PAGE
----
Big Ideas in the Australian Curriculum: Geography, Mark Easton, Oxford University Press

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Are you worried that your favourite topics have become an endangered species? Or that the vital skills that make geography have melted away? As leading
author of the upcoming Oxford Big Ideas Geography Australian Curriculum series, Mark has spent many hours picking over the draft curriculum and he
believes he has found the missing topics and skills, along with many other new opportunities. He will share with you an approach to teaching and learning
geography that embeds the key skills in the key concepts of the subject.

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Big Ideas in the Australian Curriculum: Geography, Mark Easton, Oxford University Press

  1. 1. Big ideas in the Australian Geography Curriculum Mark Easton mark.easton@oup.com
  2. 2. Place and space• Australian environments are defined by patterns of naturalprocesses, by human activities and by the relationships between them,including climate and natural resource distribution, resourceuse, and settlement patterns• Natural hazards are a result of natural processes, and human activitycan affect the impacts of these occurrences• Sustainability requires a balance between using, conserving andprotecting environments, and involves decisions about how resourcesare used and managed• Physical and human dimensions are used to define globalenvironments• Distribution maps, climate zone maps and weather maps havespecific features to convey information, including latitude, longitude,eight compass points, scale and distance, a legend and shading and/orsymbols.
  3. 3. Place and space• Australian environments are defined by patterns of naturalprocesses, by human activities and by the relationships between them,including climate and natural resource distribution, resourceuse, and settlement patterns• Natural hazards are a result of natural processes, and human activitycan affect the impacts of these occurrences• Sustainability requires a balance between using, conserving andprotecting environments, and involves decisions about how resourcesare used and managed• Physical and human dimensions are used to define globalenvironments• Distribution maps, climate zone maps and weather maps havespecific features to convey information, including latitude, longitude,eight compass points, scale and distance, a legend and shading and/orsymbols.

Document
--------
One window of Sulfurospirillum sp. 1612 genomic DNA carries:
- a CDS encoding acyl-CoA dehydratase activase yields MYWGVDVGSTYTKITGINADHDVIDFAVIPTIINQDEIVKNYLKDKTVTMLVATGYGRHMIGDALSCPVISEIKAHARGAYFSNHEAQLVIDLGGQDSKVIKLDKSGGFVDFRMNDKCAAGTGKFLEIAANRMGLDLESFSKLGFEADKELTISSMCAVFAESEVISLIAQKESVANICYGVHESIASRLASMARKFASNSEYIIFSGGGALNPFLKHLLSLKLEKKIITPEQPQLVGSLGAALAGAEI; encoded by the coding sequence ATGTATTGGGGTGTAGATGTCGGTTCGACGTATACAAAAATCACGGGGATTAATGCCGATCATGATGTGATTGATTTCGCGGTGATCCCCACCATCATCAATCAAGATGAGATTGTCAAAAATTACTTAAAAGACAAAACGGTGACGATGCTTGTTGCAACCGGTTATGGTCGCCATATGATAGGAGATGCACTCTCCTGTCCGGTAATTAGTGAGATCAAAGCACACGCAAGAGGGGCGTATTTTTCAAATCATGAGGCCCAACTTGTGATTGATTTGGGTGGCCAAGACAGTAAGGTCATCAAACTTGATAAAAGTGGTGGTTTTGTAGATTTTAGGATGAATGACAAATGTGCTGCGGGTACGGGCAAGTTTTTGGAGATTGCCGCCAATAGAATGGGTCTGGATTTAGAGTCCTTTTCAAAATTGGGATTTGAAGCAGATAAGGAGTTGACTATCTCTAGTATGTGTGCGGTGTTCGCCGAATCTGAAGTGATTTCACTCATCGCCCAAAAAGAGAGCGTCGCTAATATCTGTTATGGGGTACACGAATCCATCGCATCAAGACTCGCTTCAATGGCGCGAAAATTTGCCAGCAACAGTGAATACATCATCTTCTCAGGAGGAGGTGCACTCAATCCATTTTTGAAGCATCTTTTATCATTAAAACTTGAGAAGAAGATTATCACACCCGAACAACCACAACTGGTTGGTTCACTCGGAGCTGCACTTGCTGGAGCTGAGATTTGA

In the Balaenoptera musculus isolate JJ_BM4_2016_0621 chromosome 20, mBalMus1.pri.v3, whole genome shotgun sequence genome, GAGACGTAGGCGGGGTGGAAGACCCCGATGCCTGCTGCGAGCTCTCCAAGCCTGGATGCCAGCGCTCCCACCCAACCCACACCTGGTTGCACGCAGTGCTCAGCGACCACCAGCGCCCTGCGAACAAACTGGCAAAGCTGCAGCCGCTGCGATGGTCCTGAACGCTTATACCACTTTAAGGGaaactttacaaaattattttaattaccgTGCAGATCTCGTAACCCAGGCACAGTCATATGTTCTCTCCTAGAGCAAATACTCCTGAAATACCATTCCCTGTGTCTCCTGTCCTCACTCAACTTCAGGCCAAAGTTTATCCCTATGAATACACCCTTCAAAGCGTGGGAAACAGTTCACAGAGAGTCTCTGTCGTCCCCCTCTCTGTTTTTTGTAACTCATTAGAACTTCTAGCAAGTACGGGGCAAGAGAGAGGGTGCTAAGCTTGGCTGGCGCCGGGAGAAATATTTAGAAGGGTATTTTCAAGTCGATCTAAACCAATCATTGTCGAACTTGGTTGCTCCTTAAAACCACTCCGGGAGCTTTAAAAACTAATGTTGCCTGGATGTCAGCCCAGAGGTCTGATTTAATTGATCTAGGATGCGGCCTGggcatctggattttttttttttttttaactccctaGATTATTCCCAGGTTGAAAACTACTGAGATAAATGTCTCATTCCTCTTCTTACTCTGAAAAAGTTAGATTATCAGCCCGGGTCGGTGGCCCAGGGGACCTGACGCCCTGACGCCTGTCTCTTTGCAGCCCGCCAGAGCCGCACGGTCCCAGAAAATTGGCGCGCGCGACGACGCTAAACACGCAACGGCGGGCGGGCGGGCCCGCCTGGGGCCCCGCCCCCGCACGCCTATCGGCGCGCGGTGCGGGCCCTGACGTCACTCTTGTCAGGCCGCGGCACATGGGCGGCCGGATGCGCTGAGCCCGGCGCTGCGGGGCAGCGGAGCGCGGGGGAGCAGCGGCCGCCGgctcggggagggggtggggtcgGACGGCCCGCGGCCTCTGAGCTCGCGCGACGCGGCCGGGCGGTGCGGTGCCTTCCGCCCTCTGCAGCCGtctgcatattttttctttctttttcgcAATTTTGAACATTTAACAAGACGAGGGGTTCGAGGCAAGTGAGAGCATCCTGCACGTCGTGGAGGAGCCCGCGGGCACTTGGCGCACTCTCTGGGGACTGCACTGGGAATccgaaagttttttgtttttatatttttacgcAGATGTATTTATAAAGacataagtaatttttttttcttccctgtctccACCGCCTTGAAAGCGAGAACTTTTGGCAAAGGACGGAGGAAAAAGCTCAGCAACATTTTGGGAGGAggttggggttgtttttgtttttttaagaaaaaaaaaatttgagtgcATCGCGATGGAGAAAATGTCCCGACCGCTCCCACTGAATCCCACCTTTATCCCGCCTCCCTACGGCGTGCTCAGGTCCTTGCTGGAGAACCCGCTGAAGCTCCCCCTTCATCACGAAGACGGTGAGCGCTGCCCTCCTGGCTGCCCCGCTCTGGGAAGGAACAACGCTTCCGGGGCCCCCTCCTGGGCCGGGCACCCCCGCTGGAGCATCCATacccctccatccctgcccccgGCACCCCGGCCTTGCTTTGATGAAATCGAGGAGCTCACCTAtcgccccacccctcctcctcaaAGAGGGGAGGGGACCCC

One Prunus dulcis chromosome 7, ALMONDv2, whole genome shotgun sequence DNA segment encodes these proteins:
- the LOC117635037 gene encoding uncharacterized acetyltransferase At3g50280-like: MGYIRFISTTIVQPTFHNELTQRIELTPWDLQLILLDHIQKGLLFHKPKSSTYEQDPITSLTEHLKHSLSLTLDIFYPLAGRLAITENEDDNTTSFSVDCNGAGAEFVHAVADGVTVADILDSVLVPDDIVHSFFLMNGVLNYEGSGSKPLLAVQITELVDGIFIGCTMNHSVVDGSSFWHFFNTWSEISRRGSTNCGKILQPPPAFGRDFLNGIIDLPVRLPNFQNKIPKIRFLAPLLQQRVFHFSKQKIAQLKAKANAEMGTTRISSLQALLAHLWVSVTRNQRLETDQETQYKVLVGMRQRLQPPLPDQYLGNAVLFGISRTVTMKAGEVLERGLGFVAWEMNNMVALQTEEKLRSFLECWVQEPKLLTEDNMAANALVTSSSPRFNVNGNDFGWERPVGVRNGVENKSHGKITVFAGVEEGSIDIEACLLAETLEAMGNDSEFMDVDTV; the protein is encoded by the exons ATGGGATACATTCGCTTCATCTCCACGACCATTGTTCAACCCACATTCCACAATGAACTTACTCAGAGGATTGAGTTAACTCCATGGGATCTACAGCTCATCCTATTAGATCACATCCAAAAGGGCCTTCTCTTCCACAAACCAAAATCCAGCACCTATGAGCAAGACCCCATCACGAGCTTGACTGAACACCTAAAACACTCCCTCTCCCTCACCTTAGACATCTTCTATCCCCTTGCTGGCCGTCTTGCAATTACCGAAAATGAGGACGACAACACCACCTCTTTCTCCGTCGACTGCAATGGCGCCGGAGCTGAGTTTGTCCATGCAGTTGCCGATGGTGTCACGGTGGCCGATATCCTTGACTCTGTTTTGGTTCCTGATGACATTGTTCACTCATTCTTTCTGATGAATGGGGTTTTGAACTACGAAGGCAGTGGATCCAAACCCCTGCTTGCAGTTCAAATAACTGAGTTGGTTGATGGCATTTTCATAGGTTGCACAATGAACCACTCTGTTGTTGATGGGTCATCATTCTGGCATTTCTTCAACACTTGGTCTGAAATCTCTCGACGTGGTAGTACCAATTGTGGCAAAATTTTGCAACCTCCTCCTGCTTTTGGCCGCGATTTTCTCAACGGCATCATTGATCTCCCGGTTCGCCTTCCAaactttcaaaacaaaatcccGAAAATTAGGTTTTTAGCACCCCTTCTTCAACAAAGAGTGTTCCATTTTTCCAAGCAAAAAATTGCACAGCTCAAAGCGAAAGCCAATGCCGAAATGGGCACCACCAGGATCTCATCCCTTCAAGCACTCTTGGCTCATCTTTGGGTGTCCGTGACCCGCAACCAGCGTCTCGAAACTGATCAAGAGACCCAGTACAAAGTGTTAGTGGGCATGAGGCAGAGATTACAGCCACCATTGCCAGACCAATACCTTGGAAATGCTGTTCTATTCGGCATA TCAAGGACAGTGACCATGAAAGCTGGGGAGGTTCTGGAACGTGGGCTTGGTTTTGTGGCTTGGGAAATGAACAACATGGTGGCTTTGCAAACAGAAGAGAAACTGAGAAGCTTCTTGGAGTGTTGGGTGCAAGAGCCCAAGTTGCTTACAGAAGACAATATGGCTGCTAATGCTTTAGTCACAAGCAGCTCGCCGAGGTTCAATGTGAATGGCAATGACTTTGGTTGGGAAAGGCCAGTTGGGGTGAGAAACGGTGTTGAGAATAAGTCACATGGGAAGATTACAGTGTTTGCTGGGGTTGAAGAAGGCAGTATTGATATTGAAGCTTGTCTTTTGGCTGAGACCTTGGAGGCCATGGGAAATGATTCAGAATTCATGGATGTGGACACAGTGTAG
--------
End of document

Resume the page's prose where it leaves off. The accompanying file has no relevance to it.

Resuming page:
4. 4. • Australia, the Asia–Pacific region and other global settings are defined by a rangeof natural characteristics and processes, including landforms, vegetation and climaticzones, and human activities, including cultural, economic and political activity.• Interrelationships between human activity and environments result in particularpatterns of land and resource use, and can cause environmental problems• Governments and communities need to balance economic, social, political andenvironmental factors through sustainable development, consumption andproduction• Physical environments are defined by spatial patterns, including the arrangementof elements on the Earth’s surface, the definable areas of the Earth’s surface, thespace between different locations, and absolute and relative location.• Maps, including topographic, political and thematic maps, are developed withparticular features, including scale, contour lines and human-createdboundaries, and use the specific skills of observing, visualising, estimating, sketchingand measuring.
  5. 5. • Australia, the Asia–Pacific region and other global settings are defined by a rangeof natural characteristics and processes, including landforms, vegetation and climaticzones, and human activities, including cultural, economic and political activity.• Interrelationships between human activity and environments result in particularpatterns of land and resource use, and can cause environmental problems• Governments and communities need to balance economic, social, political andenvironmental factors through sustainable development, consumption andproduction• Physical environments are defined by spatial patterns, including the arrangementof elements on the Earth’s surface, the definable areas of the Earth’s surface, thespace between different locations, and absolute and relative location.• Maps, including topographic, political and thematic maps, are developed withparticular features, including scale, contour lines and human-created boundaries,and use the specific skills of observing, visualising, estimating, sketching andmeasuring.